About 45 minutes from Cartagena you will find the village of Galerazamba.
From the main road we turn left and drive about 20 minutes over a bumpy road to the sea. On our way we pass a few garbage dumps and a lot of empty and partly broken houses and sheds.
Getting to the center of the little village there is a small church, an empty community place and even more abandoned houses. No one on the streets, its almost a ghost town. The odd hen or cow crosses the road, all of them very thin.
The road stops at a closed gate with a „private property“ sign, the entry to the Salina, a salt production. A few guys are sitting in the shade sharing a soda.
A ghost town
The salina was owned by the government in the past. Almost all inhabitants of Galerazamba worked here and the town was a busy place.
Due to the technical progress and with the privatisation of the salina, more and more people lost their jobs and left this remote location to find work somewhere else. That’s why Galerazamba is becoming a ghost town.
Nowadays there are only 150 people living here. There is one grocery store, but the people only open, if they have the time and mood for it. There is no school anymore. People have to drive their kids with their mopeds to the next bigger village, which is on the main road - Santa Catalina.
After a few words with the guys in the shade in front of the private property one guy gets up to get the keys. He strolls over to the next building in slow motion - you can’t move any faster here, it’s just too hot. He opens the gate and we get a look at the now private salina.
Sheds with tons of salt, scary old looking scales for trucks and the salt fields.
There are 5 of them. The sea water is let into field number 5 and left there for a few days.
Then it is channeled to field number 4, after a few days to number 3 and to number 2.
Then in field number 1 - called crystallization - the rest of the water evaporates over another week or two.
The water is in this field now for about 4 days and you can already see the white crystals forming underground. The water is HOT and the sun is so intense that it feels like he would burn a hole into the ground.
At the end of the process the whole field will be covered by pure salt. Chrystals just like the ones that cover stones and earth at the shore. The whole process takes about 2 months.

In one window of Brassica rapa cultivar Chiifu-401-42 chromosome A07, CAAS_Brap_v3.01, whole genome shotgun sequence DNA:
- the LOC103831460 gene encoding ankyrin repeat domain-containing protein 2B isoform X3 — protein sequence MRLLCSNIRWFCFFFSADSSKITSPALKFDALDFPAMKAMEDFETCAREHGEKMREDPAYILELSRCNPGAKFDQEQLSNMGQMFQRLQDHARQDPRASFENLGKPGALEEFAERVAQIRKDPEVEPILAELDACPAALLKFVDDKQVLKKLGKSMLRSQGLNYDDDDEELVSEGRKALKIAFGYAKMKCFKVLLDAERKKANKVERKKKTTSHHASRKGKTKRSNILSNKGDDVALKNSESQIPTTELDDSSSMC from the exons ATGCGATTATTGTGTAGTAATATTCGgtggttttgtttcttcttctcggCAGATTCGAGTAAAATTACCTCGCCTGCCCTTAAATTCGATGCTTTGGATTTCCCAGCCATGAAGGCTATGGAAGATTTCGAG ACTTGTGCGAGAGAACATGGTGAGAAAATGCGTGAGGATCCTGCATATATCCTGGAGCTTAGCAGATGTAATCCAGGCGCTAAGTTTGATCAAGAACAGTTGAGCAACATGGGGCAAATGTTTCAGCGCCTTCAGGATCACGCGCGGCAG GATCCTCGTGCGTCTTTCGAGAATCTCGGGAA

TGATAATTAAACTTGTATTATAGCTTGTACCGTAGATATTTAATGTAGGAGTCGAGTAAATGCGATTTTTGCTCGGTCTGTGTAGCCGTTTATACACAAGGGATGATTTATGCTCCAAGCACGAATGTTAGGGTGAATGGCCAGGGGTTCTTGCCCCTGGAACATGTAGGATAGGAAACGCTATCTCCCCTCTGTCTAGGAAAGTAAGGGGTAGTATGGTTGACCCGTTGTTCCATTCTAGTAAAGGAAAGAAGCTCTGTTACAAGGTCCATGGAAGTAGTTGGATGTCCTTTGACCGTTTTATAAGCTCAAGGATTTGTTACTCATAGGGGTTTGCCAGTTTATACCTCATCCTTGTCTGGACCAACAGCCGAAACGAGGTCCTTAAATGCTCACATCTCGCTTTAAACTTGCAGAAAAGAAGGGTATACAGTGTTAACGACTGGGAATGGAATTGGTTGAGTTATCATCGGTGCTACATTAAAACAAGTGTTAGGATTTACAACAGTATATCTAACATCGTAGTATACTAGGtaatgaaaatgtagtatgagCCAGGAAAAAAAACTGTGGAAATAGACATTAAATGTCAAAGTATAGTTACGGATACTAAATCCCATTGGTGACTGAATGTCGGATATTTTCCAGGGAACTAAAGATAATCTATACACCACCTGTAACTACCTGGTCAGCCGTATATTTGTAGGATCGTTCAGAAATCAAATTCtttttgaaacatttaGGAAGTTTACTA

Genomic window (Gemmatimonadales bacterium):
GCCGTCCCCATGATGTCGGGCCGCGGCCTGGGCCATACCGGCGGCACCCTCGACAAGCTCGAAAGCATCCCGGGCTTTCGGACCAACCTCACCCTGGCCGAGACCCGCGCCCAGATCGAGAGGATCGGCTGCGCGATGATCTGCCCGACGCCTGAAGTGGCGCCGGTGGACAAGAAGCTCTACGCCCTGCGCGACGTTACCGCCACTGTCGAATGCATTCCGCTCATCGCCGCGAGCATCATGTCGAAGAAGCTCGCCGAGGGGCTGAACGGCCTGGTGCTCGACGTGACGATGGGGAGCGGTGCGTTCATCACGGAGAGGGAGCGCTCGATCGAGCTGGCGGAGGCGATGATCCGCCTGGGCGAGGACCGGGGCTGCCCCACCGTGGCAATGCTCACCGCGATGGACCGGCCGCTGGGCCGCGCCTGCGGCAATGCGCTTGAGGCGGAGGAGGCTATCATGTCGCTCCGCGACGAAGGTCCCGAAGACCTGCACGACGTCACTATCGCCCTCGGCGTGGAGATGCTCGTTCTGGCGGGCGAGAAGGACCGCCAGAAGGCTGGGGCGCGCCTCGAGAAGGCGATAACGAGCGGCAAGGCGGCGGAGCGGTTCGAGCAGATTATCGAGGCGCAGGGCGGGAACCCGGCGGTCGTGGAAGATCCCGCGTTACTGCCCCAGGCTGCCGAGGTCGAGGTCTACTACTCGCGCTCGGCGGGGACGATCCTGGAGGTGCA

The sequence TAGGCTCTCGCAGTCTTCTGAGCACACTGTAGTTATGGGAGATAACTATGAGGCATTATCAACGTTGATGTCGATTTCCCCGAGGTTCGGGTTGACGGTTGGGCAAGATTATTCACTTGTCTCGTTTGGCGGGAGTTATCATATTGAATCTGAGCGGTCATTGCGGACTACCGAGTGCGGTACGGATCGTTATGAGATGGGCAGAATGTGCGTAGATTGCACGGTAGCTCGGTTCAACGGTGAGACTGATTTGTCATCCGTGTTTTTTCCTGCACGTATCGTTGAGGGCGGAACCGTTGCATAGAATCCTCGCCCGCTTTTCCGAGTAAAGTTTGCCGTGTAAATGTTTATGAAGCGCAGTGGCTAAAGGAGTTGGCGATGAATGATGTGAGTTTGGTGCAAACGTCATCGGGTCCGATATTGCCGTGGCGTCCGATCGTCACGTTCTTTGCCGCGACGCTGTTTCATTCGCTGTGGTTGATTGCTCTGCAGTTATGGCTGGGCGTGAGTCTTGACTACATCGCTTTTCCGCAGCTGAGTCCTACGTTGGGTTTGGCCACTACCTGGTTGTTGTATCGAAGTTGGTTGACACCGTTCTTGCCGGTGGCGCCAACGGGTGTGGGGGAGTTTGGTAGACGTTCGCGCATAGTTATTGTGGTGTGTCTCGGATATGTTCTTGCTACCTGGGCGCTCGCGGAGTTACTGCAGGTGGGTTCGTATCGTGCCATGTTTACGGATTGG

Catalina de Indias, daughter of the headman Zamba of the tribe Mokana
On our way back we stop at a statue that is located in the middle of the residential area of Galerazamba. It’s the statue of Catalina de Indias. Some say she’s a hero, some say she’s a traitor.
She was the daughter of the headman called Zamba of the caribbean tribe Mokana, that inhabited this area during the spanish conquest. As a little child she was robbed from the spaniards and brought to spain to be educated in the christian faith and raised within the spanish culture.
Coming back to Galerazamba at the age of 30 with Pedro de Heredia she was then used as a bridge between the two cultures, so that the Mokana and many other tribes would see the benefits of the spanish culture and believes.
The gold, that the spaniards were after and that had no real value for the indigenious people, was beside the christianization the main reason for all this effort.
Some say, Catalina de Indias was not to blame, as she was too young when she was robbed. But 2 years after helping the spaniards to win over many indigenious tribes as well as her own family, she left them. She got married to Alonso Montañez, nephew of Pedro de Heredia, and moved to spain.
So, is she a traitor?
- Pirates of the Caribbean - Part 1
- Pirates of the Caribbean - Part 2
- Pirates of the Caribbean - Part 3
- Fried, hot, found at every corner: Empanada de Pollo
- Paintball for beginners...
- The smallest Volcano I know - and its full of mud...
- A ghost town - Galerazamba
- Caribbean Desert: Arroz con leche
- Adventures in Cartagena: Take the bus and try to get home...
- 1st day Cartagena de Indias - or - how to get to know the security...